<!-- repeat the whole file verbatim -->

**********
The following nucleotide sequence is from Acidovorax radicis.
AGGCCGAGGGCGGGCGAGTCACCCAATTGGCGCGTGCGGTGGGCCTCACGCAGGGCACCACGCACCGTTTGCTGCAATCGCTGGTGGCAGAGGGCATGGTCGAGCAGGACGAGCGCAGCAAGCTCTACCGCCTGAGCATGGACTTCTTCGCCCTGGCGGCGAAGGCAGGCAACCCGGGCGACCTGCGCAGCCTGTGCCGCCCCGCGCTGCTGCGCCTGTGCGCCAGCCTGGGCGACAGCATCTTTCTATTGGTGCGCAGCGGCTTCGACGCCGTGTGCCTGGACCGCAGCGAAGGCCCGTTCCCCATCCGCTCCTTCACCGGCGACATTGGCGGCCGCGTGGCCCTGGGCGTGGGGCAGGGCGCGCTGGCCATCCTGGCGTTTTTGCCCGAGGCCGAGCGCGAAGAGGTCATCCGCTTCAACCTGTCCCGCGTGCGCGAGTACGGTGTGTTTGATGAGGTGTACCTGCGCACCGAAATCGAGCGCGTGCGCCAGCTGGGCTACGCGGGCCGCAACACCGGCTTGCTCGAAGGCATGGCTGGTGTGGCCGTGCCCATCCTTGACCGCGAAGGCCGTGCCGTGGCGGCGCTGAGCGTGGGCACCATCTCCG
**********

The following nucleotide sequence is from Acidovorax radicis.
AGGCCGAGGGCGGGCGAGTCACCCAATTGGCGCGTGCGGTGGGCCTCACGCAGGGCACCACGCACCGTTTGCTGCAATCGCTGGTGGCAGAGGGCATGGTCGAGCAGGACGAGCGCAGCAAGCTCTACCGCCTGAGCATGGACTTCTTCGCCCTGGCGGCGAAGGCAGGCAACCCGGGCGACCTGCGCAGCCTGTGCCGCCCCGCGCTGCTGCGCCTGTGCGCCAGCCTGGGCGACAGCATCTTTCTATTGGTGCGCAGCGGCTTCGACGCCGTGTGCCTGGACCGCAGCGAAGGCCCGTTCCCCATCCGCTCCTTCACCGGCGACATTGGCGGCCGCGTGGCCCTGGGCGTGGGGCAGGGCGCGCTGGCCATCCTGGCGTTTTTGCCCGAGGCCGAGCGCGAAGAGGTCATCCGCTTCAACCTGTCCCGCGTGCGCGAGTACGGTGTGTTTGATGAGGTGTACCTGCGCACCGAAATCGAGCGCGTGCGCCAGCTGGGCTACGCGGGCCGCAACACCGGCTTGCTCGAAGGCATGGCTGGTGTGGCCGTGCCCATCCTTGACCGCGAAGGCCGTGCCGTGGCGGCGCTGAGCGTGGGCACCATCTCCG